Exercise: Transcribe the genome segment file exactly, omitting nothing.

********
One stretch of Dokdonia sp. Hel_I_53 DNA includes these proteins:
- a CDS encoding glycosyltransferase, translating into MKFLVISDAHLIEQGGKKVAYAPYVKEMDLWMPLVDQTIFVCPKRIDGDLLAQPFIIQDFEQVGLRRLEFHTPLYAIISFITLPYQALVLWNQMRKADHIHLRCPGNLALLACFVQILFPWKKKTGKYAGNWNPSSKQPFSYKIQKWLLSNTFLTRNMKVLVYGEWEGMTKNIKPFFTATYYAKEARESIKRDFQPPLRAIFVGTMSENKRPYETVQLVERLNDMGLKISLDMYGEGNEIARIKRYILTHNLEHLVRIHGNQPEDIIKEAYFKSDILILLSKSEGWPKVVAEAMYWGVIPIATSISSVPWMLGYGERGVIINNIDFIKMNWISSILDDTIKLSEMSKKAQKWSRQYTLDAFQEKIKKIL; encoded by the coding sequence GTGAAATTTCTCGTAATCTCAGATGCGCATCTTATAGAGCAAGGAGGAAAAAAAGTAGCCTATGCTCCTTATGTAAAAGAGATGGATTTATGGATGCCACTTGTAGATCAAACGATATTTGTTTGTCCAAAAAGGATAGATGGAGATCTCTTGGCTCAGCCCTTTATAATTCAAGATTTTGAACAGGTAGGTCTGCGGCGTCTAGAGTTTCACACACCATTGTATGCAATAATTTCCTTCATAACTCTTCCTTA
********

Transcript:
One stretch of Dokdonia sp. Hel_I_53 DNA includes these proteins:
- a CDS encoding glycosyltransferase, translating into MKFLVISDAHLIEQGGKKVAYAPYVKEMDLWMPLVDQTIFVCPKRIDGDLLAQPFIIQDFEQVGLRRLEFHTPLYAIISFITLPYQALVLWNQMRKADHIHLRCPGNLALLACFVQILFPWKKKTGKYAGNWNPSSKQPFSYKIQKWLLSNTFLTRNMKVLVYGEWEGMTKNIKPFFTATYYAKEARESIKRDFQPPLRAIFVGTMSENKRPYETVQLVERLNDMGLKISLDMYGEGNEIARIKRYILTHNLEHLVRIHGNQPEDIIKEAYFKSDILILLSKSEGWPKVVAEAMYWGVIPIATSISSVPWMLGYGERGVIINNIDFIKMNWISSILDDTIKLSEMSKKAQKWSRQYTLDAFQEKIKKIL; encoded by the coding sequence GTGAAATTTCTCGTAATCTCAGATGCGCATCTTATAGAGCAAGGAGGAAAAAAAGTAGCCTATGCTCCTTATGTAAAAGAGATGGATTTATGGATGCCACTTGTAGATCAAACGATATTTGTTTGTCCAAAAAGGATAGATGGAGATCTCTTGGCTCAGCCCTTTATAATTCAAGATTTTGAACAGGTAGGTCTGCGGCGTCTAGAGTTTCACACACCATTGTATGCAATAATTTCCTTCATAACTCTTCCTTA